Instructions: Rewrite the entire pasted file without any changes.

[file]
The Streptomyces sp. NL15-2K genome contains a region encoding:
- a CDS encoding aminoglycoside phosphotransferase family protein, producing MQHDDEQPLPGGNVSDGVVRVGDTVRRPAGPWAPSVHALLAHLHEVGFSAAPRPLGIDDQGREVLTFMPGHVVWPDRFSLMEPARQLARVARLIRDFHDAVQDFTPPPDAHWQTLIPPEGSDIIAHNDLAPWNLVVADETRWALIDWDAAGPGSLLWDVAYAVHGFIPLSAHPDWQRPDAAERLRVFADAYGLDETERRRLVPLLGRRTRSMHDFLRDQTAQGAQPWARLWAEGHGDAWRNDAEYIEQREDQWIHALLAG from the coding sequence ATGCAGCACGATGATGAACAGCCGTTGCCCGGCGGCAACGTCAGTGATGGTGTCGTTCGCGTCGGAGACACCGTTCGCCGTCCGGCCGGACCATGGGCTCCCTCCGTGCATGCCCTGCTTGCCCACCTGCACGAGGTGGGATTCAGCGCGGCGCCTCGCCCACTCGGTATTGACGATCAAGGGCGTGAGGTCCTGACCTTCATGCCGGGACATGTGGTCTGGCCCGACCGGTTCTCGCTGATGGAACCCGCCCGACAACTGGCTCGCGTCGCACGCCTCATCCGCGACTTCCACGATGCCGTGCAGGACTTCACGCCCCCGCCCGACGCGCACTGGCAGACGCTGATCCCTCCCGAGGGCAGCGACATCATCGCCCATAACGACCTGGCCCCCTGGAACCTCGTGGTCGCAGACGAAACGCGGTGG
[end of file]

The Streptomyces sp. NL15-2K genome contains a region encoding:
- a CDS encoding aminoglycoside phosphotransferase family protein, producing MQHDDEQPLPGGNVSDGVVRVGDTVRRPAGPWAPSVHALLAHLHEVGFSAAPRPLGIDDQGREVLTFMPGHVVWPDRFSLMEPARQLARVARLIRDFHDAVQDFTPPPDAHWQTLIPPEGSDIIAHNDLAPWNLVVADETRWALIDWDAAGPGSLLWDVAYAVHGFIPLSAHPDWQRPDAAERLRVFADAYGLDETERRRLVPLLGRRTRSMHDFLRDQTAQGAQPWARLWAEGHGDAWRNDAEYIEQREDQWIHALLAG from the coding sequence ATGCAGCACGATGATGAACAGCCGTTGCCCGGCGGCAACGTCAGTGATGGTGTCGTTCGCGTCGGAGACACCGTTCGCCGTCCGGCCGGACCATGGGCTCCCTCCGTGCATGCCCTGCTTGCCCACCTGCACGAGGTGGGATTCAGCGCGGCGCCTCGCCCACTCGGTATTGACGATCAAGGGCGTGAGGTCCTGACCTTCATGCCGGGACATGTGGTCTGGCCCGACCGGTTCTCGCTGATGGAACCCGCCCGACAACTGGCTCGCGTCGCACGCCTCATCCGCGACTTCCACGATGCCGTGCAGGACTTCACGCCCCCGCCCGACGCGCACTGGCAGACGCTGATCCCTCCCGAGGGCAGCGACATCATCGCCCATAACGACCTGGCCCCCTGGAACCTCGTGGTCGCAGACGAAACGCGGTGG